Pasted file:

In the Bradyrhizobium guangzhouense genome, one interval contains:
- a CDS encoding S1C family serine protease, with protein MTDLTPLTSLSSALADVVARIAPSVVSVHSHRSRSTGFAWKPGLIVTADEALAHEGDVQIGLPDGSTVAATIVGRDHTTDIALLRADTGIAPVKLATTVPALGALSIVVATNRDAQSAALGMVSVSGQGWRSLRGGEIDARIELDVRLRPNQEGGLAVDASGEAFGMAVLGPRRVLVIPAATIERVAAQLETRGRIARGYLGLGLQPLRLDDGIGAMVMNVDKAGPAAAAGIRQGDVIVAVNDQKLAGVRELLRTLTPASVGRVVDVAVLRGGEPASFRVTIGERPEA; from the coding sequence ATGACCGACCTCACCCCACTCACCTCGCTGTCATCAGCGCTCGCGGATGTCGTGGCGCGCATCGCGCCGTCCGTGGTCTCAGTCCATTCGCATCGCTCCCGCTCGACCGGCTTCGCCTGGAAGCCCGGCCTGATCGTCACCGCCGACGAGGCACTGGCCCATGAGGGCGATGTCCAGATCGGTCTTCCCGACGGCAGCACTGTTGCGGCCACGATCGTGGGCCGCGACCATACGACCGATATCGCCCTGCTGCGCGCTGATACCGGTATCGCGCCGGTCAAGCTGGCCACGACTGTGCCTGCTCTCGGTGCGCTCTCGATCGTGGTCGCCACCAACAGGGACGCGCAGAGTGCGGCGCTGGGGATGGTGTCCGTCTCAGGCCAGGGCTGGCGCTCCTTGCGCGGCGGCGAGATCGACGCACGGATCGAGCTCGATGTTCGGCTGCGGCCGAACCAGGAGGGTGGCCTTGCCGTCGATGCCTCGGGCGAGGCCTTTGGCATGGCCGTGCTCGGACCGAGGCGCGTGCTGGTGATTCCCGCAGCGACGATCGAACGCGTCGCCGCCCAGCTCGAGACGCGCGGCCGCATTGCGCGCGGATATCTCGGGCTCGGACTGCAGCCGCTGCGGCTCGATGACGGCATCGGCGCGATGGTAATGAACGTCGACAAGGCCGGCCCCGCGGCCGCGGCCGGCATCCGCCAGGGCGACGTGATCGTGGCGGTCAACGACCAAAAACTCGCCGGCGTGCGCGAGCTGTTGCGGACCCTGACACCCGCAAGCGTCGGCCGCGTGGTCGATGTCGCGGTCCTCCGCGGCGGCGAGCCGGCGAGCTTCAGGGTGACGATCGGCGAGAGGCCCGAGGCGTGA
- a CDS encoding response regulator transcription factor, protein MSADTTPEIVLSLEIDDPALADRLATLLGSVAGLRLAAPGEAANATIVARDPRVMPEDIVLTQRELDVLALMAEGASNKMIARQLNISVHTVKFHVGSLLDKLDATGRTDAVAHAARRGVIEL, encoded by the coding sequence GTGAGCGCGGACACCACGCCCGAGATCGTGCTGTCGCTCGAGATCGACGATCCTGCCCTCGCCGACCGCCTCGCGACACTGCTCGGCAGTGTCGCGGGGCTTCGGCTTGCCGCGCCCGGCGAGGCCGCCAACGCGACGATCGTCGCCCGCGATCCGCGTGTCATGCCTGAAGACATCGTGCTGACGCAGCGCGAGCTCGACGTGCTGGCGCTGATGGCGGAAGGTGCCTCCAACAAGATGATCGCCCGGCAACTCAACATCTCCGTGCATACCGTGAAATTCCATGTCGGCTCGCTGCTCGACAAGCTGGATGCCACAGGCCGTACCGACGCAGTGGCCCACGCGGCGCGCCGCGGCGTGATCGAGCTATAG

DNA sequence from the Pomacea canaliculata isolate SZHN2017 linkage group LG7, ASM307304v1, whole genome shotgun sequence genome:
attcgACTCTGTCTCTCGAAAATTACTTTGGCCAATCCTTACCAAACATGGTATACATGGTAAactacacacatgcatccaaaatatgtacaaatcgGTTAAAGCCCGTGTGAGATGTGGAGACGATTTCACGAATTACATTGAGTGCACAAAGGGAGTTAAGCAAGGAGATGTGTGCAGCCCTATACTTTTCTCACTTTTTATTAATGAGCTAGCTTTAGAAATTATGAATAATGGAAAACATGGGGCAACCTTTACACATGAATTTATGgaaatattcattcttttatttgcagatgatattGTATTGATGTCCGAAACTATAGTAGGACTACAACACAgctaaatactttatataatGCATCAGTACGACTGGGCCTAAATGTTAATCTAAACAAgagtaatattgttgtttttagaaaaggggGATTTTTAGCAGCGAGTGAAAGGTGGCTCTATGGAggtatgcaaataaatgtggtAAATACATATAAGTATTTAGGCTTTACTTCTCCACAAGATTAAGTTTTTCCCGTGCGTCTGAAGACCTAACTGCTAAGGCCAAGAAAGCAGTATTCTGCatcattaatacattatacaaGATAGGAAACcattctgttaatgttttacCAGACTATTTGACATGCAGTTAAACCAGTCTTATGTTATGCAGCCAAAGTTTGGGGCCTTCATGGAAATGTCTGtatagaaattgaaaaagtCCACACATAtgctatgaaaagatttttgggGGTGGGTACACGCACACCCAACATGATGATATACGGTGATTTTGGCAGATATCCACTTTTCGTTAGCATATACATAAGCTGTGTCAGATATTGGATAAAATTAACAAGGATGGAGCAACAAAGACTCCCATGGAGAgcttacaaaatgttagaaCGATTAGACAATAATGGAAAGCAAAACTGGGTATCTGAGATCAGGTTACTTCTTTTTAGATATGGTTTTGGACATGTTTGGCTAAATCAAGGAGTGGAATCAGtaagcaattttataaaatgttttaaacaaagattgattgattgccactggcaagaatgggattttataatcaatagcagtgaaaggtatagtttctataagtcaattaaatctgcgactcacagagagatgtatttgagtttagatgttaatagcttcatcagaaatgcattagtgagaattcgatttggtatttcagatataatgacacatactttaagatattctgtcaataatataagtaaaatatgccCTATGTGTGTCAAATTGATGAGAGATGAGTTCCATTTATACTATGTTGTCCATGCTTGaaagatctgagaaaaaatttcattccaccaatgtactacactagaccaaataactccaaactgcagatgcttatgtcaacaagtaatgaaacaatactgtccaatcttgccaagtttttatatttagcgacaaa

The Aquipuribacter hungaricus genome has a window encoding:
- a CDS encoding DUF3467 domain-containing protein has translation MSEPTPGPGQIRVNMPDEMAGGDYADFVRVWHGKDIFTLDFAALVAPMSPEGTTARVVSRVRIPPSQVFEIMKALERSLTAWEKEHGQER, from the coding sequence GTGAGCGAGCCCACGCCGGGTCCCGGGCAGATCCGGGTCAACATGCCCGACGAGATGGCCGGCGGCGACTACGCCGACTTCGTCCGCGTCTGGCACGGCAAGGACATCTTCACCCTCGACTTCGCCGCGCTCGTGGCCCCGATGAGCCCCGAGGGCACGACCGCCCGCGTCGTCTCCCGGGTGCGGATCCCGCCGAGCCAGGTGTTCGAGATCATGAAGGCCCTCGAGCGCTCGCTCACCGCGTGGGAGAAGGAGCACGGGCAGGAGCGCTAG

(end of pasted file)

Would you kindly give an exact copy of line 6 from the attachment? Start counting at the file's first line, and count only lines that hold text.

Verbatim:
The Aquipuribacter hungaricus genome has a window encoding: